Ben Uri: Portraits & Identity Starting points for portraiture and identity projects in the classroom, including teacher's notes about selected works from the Ben Uri collection. It also offers activities suitable for Key Stages 2-4.

Don’t forget about the abundance of creativity opportunities you have with Adobe Spark for Education and Adobe Creative Cloud; you can support your students’ creative journeys from primary and secondary education and beyond with this package of creative tools.

Adobe Spark for Education makes it fast and easy for students and teachers to turn ideas into beautiful graphics, web stores, and video presentations with free app accessible from anywhere and on any device.

Adobe Creative Cloud gives you and your students access to a comprehensive set of the worlds best creative desktops apps including Photoshop CC, Illustrator CC, InDesign CC and Premiere Pro CC so that they can create and communicate anything they can imagine.

If you have are looking to create via digital media  Apple have published Everyone Can Create, A collection of project guides that bring creative expression to every subject. he projects in the Everyone Can Create guides teach students to develop and communicate ideas through video, photography, music and drawing. And they help ignite creativity by giving teachers fun and meaningful ways to bring these skills into any lesson, in any year group.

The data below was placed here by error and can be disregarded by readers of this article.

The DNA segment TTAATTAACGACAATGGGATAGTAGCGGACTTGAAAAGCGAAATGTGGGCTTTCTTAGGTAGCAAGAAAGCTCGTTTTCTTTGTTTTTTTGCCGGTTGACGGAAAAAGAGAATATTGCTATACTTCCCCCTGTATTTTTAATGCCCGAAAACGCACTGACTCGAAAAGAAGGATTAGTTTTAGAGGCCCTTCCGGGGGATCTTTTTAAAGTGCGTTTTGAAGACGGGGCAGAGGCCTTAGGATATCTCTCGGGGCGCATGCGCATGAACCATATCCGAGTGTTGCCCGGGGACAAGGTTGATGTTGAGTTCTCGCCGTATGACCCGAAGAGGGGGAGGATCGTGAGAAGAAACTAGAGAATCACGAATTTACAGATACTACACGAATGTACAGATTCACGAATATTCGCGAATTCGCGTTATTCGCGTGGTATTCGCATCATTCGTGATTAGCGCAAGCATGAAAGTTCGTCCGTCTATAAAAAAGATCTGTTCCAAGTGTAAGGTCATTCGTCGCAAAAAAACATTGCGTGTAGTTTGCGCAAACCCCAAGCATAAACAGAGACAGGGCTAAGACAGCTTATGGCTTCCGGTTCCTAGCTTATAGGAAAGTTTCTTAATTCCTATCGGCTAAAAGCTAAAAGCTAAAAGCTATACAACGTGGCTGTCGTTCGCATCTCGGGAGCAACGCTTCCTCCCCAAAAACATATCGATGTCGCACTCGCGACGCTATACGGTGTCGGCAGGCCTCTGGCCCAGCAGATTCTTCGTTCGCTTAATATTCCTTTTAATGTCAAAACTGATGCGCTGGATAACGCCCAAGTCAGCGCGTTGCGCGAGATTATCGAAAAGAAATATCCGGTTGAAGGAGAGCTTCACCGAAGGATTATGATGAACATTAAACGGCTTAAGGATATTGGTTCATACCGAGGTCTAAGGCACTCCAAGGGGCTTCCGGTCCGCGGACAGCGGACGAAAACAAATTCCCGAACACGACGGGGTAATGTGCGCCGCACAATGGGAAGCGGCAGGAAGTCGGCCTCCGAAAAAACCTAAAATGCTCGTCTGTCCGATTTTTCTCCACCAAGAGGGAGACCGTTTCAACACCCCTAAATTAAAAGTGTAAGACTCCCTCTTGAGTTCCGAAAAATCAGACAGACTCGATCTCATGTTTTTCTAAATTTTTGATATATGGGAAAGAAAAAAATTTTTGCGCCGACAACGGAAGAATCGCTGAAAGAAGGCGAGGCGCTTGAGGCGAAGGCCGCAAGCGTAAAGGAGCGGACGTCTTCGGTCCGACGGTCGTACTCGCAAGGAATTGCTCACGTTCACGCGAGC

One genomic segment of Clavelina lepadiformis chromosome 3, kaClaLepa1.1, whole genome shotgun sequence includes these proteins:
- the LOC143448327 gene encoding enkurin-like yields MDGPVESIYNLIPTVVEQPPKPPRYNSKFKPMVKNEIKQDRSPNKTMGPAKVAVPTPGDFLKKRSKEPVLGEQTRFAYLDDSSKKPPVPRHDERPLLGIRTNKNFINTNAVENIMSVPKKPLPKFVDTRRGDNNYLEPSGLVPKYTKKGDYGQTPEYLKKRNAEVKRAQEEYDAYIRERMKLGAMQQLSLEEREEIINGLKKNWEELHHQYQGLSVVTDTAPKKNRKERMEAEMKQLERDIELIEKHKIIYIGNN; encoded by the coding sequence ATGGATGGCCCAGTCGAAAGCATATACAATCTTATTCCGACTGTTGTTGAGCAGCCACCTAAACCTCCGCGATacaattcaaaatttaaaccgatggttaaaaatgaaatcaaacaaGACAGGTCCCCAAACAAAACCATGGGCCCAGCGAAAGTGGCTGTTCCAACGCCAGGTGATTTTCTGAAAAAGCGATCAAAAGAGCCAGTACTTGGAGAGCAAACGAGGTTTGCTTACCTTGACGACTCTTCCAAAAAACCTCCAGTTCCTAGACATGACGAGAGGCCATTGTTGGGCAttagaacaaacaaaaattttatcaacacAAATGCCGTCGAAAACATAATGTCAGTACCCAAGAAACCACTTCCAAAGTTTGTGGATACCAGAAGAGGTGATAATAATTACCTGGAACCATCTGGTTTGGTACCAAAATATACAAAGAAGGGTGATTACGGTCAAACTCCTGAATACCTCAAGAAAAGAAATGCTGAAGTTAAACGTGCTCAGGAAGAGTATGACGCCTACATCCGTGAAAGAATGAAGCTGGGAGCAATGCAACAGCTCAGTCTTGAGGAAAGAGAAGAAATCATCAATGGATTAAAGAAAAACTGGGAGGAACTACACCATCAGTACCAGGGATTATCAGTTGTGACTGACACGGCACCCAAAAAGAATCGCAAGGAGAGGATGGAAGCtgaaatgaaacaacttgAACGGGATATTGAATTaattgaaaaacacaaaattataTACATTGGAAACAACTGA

For more details on this, I have written a blogpost which I can into depth on how to use these guides here.

For even more inspiration, The Big Draw has created a Minimag and a guide for hosting online/digital events.

We would love to see how you are going to use LGfL services and resources to help energise your students learning, let us know by sharing your evidence of impact (it could be photos or students work) via our Facebook and Twitter and if we like and retweet your work you could win an LGfL goodie bag! and don't forget The Big Draw 2020 hashtags #BigGreenDraw #ClimateofChange #BigDrawTurns20

Subscribe to our blog

Enter your email address to receive notifications of new posts.